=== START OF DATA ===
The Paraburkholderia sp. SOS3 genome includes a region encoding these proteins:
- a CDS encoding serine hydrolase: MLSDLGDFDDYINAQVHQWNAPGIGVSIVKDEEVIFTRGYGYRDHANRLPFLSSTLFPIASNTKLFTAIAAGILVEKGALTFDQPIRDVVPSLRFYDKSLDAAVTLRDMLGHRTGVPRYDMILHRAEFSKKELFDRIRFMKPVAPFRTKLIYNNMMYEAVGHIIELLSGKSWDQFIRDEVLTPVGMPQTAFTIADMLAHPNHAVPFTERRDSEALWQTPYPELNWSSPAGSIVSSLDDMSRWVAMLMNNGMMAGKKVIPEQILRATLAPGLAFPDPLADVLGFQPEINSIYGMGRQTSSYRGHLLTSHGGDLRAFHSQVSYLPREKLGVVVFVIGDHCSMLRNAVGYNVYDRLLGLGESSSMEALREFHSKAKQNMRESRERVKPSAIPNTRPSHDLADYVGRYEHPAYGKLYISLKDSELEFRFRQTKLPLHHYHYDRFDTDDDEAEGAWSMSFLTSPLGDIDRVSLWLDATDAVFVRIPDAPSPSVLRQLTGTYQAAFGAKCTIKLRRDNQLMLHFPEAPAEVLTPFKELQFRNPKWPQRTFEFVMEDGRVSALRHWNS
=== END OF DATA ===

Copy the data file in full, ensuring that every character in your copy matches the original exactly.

The Paraburkholderia sp. SOS3 genome includes a region encoding these proteins:
- a CDS encoding serine hydrolase: MLSDLGDFDDYINAQVHQWNAPGIGVSIVKDEEVIFTRGYGYRDHANRLPFLSSTLFPIASNTKLFTAIAAGILVEKGALTFDQPIRDVVPSLRFYDKSLDAAVTLRDMLGHRTGVPRYDMILHRAEFSKKELFDRIRFMKPVAPFRTKLIYNNMMYEAVGHIIELLSGKSWDQFIRDEVLTPVGMPQTAFTIADMLAHPNHAVPFTERRDSEALWQTPYPELNWSSPAGSIVSSLDDMSRWVAMLMNNGMMAGKKVIPEQILRATLAPGLAFPDPLADVLGFQPEINSIYGMGRQTSSYRGHLLTSHGGDLRAFHSQVSYLPREKLGVVVFVIGDHCSMLRNAVGYNVYDRLLGLGESSSMEALREFHSKAKQNMRESRERVKPSAIPNTRPSHDLADYVGRYEHPAYGKLYISLKDSELEFRFRQTKLPLHHYHYDRFDTDDDEAEGAWSMSFLTSPLGDIDRVSLWLDATDAVFVRIPDAPSPSVLRQLTGTYQAAFGAKCTIKLRRDNQLMLHFPEAPAEVLTPFKELQFRNPKWPQRTFEFVMEDGRVSALRHWNS